"One Fish Two Fish Red Fish Blue Fish"

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Published on: Feb. 2, 2007

Last revision: Nov. 30, 2010

traffic navigate around the dam. If Goober enters the lock and travels farther upstream, we might have to call for help from other states to help track him.

What Happens Next?

The initial phases of this particular project will end in 2007. We plan to continue to track our tagged fish at least until the batteries on the transmitters go dead a few years from now. Future work may include identifying habitats used by smaller fish, identifying the characteristics of chosen spawning sites and tracking fish in the Missouri and lower Mississippi rivers to see what habitats they use there.

In the meantime, the Department of Conservation will continue to stock fingerling fish to bring their numbers up. In the 22 years since stocking began, we have released almost 300,000 lake sturgeon into our big rivers. This sounds like a lot, but amounts to only one fish per acre of water. Studies from other populations have shown that it may take a minimum of three fish per acre to restore the lake sturgeon population.

Ultimately, we hope to find that our stocked fish are reproducing and that their offspring are surviving. This would allow us to discontinue stocking and should eventually allow for a limited recreational harvest.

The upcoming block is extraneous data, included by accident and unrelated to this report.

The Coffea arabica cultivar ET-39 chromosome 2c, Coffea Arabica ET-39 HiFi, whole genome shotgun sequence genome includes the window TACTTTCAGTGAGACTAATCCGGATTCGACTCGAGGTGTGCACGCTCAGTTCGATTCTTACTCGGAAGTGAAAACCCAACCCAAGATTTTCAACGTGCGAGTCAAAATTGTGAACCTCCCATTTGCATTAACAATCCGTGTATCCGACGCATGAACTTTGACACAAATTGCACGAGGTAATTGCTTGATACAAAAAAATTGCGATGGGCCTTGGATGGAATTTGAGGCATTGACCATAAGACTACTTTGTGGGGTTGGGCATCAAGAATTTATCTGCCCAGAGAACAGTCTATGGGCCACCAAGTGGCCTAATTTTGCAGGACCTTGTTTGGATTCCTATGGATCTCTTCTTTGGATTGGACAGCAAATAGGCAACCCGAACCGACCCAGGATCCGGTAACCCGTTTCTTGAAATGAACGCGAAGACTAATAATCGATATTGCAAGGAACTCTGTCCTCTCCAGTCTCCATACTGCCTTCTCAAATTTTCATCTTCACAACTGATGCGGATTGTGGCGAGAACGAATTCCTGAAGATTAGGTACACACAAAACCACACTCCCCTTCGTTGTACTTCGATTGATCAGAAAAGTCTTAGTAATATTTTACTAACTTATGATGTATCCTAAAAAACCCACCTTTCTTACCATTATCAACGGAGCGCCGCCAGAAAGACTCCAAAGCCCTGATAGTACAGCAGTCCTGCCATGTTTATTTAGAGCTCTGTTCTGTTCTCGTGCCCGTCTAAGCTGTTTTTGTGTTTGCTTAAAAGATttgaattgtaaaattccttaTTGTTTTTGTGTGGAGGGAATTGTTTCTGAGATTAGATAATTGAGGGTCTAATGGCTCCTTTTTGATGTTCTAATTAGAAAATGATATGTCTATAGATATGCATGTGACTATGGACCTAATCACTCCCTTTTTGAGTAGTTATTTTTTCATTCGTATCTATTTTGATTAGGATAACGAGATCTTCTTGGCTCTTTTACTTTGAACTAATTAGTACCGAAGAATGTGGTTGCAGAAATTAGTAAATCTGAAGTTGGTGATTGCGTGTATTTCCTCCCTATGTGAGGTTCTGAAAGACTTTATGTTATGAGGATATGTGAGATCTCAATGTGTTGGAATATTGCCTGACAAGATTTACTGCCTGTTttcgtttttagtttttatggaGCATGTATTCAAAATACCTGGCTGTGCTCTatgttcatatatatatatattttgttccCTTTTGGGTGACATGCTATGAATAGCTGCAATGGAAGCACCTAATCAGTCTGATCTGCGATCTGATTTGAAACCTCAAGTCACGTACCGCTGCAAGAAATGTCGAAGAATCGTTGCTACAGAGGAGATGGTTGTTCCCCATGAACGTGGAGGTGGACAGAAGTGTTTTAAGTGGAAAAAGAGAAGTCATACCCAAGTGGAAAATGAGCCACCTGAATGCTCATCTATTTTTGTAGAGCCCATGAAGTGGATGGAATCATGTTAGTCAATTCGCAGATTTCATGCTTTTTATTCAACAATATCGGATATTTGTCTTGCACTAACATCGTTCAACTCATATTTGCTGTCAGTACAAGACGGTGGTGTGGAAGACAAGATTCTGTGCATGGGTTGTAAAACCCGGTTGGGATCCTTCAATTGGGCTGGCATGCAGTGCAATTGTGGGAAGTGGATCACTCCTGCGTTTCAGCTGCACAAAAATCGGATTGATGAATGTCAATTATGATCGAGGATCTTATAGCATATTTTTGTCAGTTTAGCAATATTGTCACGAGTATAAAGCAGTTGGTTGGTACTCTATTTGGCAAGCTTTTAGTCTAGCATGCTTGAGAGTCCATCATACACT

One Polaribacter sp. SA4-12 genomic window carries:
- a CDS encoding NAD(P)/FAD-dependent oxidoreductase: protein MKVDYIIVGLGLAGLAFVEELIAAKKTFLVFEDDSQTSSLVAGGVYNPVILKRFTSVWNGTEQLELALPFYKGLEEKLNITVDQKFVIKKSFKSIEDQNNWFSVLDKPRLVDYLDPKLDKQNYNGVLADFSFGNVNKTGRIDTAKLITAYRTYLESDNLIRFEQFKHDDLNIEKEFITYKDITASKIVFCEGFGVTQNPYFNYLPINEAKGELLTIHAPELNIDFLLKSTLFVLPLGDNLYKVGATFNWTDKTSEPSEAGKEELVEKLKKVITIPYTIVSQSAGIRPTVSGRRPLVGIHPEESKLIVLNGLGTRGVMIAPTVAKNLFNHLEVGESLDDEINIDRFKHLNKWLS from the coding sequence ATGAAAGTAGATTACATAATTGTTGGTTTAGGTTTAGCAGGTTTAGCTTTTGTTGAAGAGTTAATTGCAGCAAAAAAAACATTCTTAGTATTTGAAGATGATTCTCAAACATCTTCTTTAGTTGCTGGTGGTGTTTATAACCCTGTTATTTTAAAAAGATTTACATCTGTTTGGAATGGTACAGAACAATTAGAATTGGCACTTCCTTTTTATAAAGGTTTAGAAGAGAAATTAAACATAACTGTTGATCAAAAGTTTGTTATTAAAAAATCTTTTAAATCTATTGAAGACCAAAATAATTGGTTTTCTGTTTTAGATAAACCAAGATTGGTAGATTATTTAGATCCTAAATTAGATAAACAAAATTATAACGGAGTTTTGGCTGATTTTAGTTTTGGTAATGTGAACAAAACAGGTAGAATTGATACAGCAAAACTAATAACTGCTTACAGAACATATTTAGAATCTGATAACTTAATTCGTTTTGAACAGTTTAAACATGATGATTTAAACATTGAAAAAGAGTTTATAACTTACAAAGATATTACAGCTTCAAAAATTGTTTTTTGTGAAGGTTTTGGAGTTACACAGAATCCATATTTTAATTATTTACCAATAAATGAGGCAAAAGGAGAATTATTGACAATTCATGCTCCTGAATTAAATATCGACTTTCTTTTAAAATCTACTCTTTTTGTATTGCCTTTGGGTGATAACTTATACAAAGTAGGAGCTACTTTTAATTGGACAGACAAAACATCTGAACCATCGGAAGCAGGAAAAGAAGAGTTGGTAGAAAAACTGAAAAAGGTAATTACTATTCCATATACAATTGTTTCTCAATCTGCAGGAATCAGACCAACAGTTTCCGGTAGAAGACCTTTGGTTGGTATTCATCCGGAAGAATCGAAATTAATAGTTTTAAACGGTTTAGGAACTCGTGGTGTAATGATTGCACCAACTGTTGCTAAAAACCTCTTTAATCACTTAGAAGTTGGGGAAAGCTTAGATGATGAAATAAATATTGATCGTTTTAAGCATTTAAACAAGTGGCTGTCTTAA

What If I Catch One?

Lake sturgeon are protected in Missouri, which means that all fish should be returned to the water unharmed immediately after being caught.

You may notice an external tag identifying the lake sturgeon as a fish marked many years ago. You might also see a wire antenna protruding from the fish’s belly, which means it is a radio-tagged fish. Do not try to remove these objects. Simply note where and when you caught the fish and approximately how long it was and contact your local Conservation office (see page 1 for a list of regional office phone numbers).

If you catch a lake sturgeon that weighs more than 20 pounds or is longer than 48 inches, record the date and location of the catch and contact your local office as soon as possible.

We expect Missouri’s lake sturgeon population to continue to recover. We are already off to a great start and are learning more about this unique species every day. With the continued support of Missouri’s citizens, we will never again have to worry about the loss of our biggest fish, and Dr. Seuss’s Lorax will remain just a story about what could happen. triangle


Would you like to learn more about Missouri’s lake sturgeon? Would you like to receive more information about Goober, Lorax, and the other sturgeon we are following? Are you a teacher interested in sturgeon lesson plans for your students?

If you answered yes to any of these questions, contact the Missouri Department of Conservation office in Hannibal at (573) 248-2530. Additional information is available about lake sturgeon on the Missouri Department of Conservation Web site.

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